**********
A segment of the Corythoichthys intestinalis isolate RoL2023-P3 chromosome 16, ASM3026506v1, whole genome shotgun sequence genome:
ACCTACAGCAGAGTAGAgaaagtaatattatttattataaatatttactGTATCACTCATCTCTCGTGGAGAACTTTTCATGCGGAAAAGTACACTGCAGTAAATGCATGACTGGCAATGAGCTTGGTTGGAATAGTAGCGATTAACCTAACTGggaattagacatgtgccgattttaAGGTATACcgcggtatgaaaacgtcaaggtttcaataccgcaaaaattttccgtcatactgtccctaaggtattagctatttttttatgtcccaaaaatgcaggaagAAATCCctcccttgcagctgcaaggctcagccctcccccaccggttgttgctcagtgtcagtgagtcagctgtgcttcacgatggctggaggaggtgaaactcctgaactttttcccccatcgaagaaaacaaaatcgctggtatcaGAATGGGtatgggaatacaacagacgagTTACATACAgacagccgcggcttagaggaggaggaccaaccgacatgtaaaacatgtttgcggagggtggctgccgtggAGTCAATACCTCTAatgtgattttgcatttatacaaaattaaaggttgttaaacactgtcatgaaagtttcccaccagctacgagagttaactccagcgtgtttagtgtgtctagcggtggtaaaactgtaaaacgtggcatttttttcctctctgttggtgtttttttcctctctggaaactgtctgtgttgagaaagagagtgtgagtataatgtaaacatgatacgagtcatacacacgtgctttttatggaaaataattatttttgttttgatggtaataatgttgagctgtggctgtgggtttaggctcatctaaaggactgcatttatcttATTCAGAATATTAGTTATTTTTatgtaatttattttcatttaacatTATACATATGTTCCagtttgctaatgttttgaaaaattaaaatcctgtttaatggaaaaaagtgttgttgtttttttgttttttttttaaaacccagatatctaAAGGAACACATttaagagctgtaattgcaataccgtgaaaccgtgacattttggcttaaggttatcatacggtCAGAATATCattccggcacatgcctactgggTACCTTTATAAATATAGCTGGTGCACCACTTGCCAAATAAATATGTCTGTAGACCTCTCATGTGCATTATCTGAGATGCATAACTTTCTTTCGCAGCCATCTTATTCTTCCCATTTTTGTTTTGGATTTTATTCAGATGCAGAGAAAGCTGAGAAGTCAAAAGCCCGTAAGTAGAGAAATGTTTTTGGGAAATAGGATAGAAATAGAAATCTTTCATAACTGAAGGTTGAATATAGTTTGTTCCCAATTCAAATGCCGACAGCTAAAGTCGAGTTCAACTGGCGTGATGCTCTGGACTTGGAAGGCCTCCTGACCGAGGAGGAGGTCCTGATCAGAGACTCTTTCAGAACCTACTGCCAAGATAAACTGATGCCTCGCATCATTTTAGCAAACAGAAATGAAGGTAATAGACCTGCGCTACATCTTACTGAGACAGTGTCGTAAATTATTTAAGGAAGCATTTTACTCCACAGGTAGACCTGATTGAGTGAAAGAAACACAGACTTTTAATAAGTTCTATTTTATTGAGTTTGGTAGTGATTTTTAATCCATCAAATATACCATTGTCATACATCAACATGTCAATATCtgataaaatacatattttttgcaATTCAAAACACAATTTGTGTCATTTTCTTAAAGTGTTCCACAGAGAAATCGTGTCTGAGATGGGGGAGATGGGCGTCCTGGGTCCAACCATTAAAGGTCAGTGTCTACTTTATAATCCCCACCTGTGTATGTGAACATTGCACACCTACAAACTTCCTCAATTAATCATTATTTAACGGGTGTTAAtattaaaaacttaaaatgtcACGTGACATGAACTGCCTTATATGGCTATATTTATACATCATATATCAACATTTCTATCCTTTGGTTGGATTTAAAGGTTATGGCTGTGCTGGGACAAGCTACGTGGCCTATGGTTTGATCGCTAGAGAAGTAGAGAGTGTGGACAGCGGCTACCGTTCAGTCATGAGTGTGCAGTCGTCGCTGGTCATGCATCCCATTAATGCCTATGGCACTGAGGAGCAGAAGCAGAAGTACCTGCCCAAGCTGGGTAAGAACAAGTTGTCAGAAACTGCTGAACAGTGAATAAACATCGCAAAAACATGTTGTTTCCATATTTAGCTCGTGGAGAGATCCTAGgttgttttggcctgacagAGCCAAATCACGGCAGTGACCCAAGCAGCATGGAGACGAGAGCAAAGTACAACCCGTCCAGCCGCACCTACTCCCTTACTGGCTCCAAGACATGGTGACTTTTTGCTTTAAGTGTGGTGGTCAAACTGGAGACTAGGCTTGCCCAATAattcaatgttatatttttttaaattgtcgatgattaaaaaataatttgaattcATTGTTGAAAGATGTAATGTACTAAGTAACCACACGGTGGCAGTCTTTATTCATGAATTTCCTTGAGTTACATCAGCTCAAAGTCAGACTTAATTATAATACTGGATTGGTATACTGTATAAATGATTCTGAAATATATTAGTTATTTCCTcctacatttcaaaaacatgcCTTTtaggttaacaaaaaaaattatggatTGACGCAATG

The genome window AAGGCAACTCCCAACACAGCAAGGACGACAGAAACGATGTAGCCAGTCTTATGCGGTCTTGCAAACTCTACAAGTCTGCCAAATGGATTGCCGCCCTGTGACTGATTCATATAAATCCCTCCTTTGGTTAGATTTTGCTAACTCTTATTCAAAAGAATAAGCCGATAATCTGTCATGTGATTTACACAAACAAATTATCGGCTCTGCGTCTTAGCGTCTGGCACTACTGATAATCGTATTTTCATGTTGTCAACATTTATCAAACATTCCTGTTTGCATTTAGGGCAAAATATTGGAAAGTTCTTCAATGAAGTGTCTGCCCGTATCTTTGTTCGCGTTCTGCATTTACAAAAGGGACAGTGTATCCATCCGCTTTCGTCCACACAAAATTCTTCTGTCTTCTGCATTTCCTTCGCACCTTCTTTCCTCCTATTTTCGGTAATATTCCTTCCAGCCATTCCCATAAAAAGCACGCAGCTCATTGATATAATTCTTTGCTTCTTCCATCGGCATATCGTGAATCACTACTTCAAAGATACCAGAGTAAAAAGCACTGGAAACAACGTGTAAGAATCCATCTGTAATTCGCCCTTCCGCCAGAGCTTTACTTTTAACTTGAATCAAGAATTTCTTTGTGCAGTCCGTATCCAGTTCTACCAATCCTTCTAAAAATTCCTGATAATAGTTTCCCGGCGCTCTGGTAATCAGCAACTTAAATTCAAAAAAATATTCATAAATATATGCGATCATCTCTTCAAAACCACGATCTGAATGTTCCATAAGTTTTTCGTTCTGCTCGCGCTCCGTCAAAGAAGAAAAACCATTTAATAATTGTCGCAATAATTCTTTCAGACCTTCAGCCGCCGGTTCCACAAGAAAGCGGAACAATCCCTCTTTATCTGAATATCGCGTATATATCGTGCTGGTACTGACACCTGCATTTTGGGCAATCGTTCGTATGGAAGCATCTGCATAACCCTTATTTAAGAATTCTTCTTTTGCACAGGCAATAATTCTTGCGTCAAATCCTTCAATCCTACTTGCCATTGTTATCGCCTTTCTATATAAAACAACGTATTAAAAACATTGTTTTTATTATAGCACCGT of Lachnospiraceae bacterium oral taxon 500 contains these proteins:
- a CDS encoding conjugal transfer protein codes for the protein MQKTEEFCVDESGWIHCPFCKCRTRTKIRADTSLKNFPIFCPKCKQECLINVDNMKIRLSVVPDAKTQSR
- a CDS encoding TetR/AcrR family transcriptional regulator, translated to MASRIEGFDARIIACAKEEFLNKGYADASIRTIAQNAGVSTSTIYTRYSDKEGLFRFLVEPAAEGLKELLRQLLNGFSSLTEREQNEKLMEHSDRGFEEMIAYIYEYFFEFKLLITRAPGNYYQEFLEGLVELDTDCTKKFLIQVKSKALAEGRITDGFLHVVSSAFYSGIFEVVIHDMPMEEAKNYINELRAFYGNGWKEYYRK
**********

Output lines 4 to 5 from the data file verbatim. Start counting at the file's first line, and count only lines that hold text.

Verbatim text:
- a CDS encoding conjugal transfer protein codes for the protein MQKTEEFCVDESGWIHCPFCKCRTRTKIRADTSLKNFPIFCPKCKQECLINVDNMKIRLSVVPDAKTQSR
- a CDS encoding TetR/AcrR family transcriptional regulator, translated to MASRIEGFDARIIACAKEEFLNKGYADASIRTIAQNAGVSTSTIYTRYSDKEGLFRFLVEPAAEGLKELLRQLLNGFSSLTEREQNEKLMEHSDRGFEEMIAYIYEYFFEFKLLITRAPGNYYQEFLEGLVELDTDCTKKFLIQVKSKALAEGRITDGFLHVVSSAFYSGIFEVVIHDMPMEEAKNYINELRAFYGNGWKEYYRK